Rotax 912 iS Upgrade Improves Torque, New Induction
With some 500 912 iS engines in the field in the two years since its introduction, Rotax announced at Sun 'n Fun that it has developed a new induction design for the engine that delivers more torque and slightly better fuel economy. The new airbox, which sits on top of the engine, is now manufactured in metal and includes tuned intake tubes to smooth out turbulence in the intake system. The engine is also getting a replacement ECU to maximize efficiency from the new induction.
Minor improvements include new mounts for a sensor pack attached to the induction box and improved ignition connectors. According to Rotax, the new engine, which it calls the 912 iS Sport, delivers up to 6 foot pounds of additional torque at typical RPMs for the Rotax engines of about 5200.
Although Rotax is marketing the engine as a new model called the 912 iS Sport, it actually appears to be more of a fix for the original model. Owners of existing 912 iS engines will have until October to take delivery on a free upgrade kit to bring their original 912 iSs up to the new standard. Engines with the new induction, connectors and ECU will begin shipping from the factory in May, according to Rotax. The company introduced the engine in March of 2012 as a follow-on to its popular 912 series carbureted engines. The 912 iS has port fuel injection and electronic ignition and has delivered substantially better fuel economy than Rotax originally promised. To find out more about obtaining upgrade kits, check out this podcast recorded with Lockwood Aviation's Dean Vogel at Sun 'n Fun.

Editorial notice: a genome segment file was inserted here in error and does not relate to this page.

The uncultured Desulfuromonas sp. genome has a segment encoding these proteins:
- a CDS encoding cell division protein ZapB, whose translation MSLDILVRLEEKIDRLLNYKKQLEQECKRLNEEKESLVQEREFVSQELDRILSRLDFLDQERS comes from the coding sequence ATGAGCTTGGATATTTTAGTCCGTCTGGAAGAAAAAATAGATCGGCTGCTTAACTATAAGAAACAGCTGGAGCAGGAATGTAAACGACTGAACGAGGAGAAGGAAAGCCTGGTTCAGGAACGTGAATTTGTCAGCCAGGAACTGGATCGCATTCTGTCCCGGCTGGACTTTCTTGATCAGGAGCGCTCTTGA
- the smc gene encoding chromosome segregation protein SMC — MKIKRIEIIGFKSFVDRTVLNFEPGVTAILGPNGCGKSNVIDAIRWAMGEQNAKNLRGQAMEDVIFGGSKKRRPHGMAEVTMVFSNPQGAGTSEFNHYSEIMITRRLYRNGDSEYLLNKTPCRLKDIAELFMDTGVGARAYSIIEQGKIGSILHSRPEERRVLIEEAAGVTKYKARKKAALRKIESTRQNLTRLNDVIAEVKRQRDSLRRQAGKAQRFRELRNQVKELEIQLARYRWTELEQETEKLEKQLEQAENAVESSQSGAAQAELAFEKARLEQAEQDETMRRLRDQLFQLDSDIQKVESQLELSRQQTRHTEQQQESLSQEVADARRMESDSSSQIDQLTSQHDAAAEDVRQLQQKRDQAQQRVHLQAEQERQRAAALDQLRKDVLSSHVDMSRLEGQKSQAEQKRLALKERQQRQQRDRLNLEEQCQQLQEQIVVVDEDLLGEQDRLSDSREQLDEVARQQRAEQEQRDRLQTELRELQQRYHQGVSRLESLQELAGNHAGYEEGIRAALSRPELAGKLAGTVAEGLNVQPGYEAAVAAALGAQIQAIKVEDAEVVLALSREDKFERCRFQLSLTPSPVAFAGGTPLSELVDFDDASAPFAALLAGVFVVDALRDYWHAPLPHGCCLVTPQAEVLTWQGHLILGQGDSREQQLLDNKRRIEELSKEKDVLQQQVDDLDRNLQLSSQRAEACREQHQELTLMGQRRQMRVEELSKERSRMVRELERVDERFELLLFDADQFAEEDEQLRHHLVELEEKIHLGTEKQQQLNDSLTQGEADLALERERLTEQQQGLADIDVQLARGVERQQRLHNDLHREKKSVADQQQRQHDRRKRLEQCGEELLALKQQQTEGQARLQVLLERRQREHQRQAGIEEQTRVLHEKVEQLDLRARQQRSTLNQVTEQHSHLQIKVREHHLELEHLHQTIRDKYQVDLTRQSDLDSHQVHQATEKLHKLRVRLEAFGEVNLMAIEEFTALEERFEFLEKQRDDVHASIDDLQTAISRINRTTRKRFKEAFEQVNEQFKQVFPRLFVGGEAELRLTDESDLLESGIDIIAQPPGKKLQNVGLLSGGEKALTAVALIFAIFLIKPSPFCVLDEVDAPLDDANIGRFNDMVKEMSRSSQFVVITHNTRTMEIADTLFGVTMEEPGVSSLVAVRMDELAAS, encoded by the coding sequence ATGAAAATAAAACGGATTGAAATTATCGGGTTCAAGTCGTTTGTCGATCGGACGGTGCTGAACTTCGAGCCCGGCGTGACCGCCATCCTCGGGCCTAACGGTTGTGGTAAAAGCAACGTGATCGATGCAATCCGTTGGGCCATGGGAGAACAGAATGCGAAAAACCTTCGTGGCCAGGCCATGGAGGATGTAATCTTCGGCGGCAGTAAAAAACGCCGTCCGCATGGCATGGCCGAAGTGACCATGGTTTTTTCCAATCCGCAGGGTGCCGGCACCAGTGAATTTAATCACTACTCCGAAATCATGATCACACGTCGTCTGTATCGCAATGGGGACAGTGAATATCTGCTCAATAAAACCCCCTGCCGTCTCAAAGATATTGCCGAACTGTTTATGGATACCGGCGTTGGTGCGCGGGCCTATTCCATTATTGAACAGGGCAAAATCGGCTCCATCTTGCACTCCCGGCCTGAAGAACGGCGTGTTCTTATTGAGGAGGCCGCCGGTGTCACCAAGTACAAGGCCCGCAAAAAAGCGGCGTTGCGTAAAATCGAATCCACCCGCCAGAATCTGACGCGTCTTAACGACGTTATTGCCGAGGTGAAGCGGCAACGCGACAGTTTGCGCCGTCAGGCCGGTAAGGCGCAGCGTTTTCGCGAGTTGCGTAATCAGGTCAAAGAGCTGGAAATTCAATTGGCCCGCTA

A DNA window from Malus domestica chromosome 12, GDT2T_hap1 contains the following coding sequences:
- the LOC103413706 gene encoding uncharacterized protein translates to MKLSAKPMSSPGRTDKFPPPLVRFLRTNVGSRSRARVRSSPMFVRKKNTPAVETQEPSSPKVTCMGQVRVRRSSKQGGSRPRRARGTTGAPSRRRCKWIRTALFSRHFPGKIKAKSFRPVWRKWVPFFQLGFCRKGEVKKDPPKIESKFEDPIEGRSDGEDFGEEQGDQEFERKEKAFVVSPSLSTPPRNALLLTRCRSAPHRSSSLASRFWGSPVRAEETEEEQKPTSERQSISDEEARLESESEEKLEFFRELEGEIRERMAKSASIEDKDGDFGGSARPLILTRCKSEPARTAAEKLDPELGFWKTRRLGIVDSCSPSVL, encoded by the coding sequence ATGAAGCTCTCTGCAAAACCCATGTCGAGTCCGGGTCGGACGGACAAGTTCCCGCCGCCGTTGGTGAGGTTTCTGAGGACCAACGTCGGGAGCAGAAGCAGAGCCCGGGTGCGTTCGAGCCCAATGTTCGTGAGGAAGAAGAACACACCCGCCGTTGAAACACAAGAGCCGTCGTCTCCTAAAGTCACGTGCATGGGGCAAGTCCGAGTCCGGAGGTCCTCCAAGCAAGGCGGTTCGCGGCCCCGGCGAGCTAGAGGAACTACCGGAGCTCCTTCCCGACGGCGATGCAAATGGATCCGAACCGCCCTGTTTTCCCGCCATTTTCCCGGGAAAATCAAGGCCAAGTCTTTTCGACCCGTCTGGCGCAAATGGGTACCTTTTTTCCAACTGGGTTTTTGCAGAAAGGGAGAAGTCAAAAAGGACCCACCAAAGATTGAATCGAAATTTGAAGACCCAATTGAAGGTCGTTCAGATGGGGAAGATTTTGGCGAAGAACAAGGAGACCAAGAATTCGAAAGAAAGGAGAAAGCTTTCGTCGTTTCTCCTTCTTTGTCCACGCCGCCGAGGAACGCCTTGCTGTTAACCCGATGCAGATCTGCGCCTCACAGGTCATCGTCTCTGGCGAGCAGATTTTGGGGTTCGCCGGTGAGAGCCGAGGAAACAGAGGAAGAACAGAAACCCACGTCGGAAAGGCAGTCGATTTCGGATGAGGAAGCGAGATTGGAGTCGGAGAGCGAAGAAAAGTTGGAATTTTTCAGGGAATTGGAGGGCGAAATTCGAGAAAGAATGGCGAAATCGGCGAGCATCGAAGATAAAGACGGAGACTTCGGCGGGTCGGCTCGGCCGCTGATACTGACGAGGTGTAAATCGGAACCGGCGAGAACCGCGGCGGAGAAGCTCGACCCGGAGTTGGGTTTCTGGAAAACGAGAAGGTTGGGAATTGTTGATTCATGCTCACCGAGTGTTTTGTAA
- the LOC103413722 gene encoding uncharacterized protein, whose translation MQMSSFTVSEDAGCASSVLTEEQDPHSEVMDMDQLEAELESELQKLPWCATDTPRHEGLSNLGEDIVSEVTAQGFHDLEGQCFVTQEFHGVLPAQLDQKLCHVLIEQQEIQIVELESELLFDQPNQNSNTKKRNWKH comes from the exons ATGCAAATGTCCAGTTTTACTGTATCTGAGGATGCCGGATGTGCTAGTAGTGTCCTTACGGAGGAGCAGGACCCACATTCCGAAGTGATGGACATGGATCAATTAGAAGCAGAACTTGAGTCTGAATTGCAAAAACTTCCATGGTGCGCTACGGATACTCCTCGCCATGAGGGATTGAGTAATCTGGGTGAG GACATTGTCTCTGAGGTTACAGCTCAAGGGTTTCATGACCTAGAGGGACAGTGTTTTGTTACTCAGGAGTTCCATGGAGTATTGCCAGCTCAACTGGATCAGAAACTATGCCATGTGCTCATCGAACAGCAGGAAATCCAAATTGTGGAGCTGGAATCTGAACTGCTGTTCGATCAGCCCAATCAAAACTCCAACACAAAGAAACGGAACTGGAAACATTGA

Rotax manager Christian Mundingler said the improved 912 iS will provide steeper climbs, shorter takeoffs, longer flight range, easier operation and higher cruise speed, The upgrade should take about 6 to 10 hours of labor, which owners will have to pay. The upgrade doesn't require engine removal. After October, the upgrade kits will cost about $1,800. The new engine will be sold at the 2013 price of the 912 engine, until the end of October, Mundingler said.